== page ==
I know that some of you working-men are longing for the political and social regeneration of society. I share your longing. But I tell you, that you have not got the necessary instrument to work out this change. I prophesy that all your schemes of Socialism, Chartism, and Secularism will fail, -utterly fail

. It is only as Christ's teaching and laws are obeyed, that your object will be realised. Christianity says—*We that are strong ought to bear the burthens of the weak.” You know what the world has ever said, and ever will say, until it is Christianized—“We that are strong ought to make the weak bear our burthens." Christianity says—“He that is greatest among you, shall be servant of all.” The world says—“He that is greatest among you; shall do nothing at all, and have everybody to wait upon him." The principle of the world is selfishness; the principle of Christ is benevolence. The world says—“Look to number one—it is every man for himself.” But Christ says—“You must look to number two as well as number one; and you must love your neighbour as yourself.” But you are ready to tell me, that many Christians don't practise Christ's teachings. Alas! my brother, it is too true! I know it: I told you it was no very easy thing to be a Christian. It is vastly easier to become a good mechanic, a good cotton spinner, or a good merchanty-than to become a good Christian. However, you must not condemn Christianity on account of the imperfections of its professors. That is unfair. If I were to condemn the people's charter because some Chartists have burnt down mills and factories, you would say that is not fair. You must judge the charter on its own merits. So I say of Christianity. You have been looking at it through a false medium, and therefore your impressions are erroneous. What a very imperfect idea a man would have of the sun, who had only looked at it through a Manchester fog! And just so it is with men who look at the Sun of Righteousness through the imperfections of professing Christians. My brother, I beseech you go and study Christianity in the life of Christ, and you will soon say—"LORD, I BELIEVE !”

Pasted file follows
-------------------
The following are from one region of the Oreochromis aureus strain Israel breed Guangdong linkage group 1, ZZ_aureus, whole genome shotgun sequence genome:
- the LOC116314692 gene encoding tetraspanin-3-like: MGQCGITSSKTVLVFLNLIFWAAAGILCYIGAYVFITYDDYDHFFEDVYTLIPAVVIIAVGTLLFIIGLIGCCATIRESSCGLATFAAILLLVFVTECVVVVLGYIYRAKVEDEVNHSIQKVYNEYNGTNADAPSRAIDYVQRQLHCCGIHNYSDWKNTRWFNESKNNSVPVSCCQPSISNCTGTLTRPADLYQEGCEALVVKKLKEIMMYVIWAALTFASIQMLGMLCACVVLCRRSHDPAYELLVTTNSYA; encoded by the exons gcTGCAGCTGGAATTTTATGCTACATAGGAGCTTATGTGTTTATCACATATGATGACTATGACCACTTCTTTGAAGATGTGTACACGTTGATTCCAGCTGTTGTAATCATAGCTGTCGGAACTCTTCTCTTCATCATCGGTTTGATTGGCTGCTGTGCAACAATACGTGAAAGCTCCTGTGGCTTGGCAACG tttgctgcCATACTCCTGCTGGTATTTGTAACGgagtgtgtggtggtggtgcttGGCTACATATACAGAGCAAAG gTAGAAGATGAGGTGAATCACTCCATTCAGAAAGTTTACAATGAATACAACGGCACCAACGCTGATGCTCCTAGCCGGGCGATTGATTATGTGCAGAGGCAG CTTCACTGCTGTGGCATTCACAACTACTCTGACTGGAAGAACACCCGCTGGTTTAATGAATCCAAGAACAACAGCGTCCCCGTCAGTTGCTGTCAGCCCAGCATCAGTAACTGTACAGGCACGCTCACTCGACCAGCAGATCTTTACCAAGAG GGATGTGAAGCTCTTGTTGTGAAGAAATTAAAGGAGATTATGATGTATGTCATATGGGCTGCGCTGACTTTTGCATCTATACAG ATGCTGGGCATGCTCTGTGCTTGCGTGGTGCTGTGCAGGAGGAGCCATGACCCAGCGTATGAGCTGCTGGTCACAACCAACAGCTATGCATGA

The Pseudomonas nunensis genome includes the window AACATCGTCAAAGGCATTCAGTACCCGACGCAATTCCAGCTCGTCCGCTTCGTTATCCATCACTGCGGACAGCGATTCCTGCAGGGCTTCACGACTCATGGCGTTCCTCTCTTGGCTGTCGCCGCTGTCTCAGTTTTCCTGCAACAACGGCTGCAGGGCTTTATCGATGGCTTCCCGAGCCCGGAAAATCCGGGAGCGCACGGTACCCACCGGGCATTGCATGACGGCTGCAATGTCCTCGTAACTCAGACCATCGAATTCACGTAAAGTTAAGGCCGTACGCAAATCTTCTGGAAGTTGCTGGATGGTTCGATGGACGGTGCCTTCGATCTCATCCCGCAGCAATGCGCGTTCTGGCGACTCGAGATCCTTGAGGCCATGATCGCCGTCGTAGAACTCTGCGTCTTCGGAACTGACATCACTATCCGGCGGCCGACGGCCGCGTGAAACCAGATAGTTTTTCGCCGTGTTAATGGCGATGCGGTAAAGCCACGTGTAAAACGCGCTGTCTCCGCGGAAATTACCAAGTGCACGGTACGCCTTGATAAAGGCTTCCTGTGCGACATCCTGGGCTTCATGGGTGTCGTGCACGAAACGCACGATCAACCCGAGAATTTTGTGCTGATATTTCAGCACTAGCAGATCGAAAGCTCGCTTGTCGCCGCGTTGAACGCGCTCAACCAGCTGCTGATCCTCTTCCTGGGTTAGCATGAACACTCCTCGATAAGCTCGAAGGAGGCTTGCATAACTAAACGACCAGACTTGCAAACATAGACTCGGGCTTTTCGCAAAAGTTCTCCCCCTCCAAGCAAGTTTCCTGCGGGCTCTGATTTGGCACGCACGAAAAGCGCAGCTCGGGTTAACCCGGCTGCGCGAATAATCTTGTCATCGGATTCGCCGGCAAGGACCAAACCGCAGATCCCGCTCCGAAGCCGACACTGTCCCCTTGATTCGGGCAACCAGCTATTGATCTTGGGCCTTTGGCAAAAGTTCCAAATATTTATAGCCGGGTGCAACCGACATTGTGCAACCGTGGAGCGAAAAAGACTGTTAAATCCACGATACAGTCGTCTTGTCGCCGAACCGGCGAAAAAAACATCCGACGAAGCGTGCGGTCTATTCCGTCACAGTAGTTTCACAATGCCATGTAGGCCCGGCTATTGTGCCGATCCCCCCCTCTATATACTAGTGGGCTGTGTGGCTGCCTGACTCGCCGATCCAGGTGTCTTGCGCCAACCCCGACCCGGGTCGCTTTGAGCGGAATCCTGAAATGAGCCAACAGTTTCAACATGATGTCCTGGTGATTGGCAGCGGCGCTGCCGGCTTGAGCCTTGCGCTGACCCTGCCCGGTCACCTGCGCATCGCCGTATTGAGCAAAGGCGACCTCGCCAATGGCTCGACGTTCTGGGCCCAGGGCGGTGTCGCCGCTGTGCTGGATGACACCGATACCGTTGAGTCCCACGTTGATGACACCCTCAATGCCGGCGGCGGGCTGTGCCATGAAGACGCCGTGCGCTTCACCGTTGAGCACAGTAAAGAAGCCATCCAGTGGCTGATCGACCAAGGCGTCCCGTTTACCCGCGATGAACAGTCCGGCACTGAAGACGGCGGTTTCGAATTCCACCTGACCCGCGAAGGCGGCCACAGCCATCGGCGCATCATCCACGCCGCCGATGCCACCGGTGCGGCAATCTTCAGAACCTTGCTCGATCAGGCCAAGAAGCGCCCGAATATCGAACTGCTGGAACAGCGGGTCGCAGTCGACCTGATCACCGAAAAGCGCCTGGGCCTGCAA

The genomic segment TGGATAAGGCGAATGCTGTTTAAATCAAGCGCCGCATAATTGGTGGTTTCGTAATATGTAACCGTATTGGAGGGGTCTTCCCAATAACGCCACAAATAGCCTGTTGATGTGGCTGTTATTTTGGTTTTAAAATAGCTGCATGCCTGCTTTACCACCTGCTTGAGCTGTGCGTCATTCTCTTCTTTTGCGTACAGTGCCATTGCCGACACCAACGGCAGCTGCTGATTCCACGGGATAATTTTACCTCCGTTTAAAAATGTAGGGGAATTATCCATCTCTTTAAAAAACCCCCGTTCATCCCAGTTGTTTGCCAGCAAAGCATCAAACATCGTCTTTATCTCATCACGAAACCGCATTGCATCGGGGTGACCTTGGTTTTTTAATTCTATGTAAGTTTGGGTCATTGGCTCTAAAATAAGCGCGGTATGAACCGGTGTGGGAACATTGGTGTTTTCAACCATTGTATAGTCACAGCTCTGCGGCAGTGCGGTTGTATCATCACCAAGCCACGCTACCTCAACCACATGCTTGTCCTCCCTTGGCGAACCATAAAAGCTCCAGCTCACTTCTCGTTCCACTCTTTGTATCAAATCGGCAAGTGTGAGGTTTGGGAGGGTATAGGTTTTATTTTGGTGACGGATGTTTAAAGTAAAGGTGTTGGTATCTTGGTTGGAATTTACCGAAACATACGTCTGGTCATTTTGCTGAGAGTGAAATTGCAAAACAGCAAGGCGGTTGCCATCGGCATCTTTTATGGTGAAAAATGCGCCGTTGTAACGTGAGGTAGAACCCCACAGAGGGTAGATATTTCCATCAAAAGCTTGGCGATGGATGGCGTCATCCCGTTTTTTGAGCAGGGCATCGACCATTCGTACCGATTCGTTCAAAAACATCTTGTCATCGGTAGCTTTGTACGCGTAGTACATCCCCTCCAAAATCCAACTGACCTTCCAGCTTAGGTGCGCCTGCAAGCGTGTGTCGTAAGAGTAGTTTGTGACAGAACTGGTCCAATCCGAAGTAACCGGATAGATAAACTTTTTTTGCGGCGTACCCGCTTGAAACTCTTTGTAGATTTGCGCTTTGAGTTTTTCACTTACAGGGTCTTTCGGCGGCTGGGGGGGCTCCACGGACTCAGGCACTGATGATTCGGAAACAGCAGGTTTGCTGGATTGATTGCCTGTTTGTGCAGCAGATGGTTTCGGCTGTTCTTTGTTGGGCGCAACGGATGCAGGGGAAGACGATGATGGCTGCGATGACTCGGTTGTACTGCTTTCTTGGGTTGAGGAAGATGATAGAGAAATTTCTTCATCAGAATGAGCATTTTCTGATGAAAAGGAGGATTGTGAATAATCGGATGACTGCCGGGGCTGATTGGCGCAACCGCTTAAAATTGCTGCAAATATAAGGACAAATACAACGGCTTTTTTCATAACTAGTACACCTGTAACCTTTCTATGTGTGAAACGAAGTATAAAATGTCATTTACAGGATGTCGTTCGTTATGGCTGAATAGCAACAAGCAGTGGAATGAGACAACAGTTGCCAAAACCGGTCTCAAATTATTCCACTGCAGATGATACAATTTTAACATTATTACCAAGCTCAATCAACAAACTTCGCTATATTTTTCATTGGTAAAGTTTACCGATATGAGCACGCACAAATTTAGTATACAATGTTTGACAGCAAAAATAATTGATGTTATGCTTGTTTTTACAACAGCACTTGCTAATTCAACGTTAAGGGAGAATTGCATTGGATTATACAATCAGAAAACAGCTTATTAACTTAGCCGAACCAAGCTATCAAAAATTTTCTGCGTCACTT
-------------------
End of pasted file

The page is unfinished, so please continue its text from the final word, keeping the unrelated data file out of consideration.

And now, I have done. I commend the subject to your thoughtful consideration. As working-men you have many difficulties to meet-many hardships to bear. But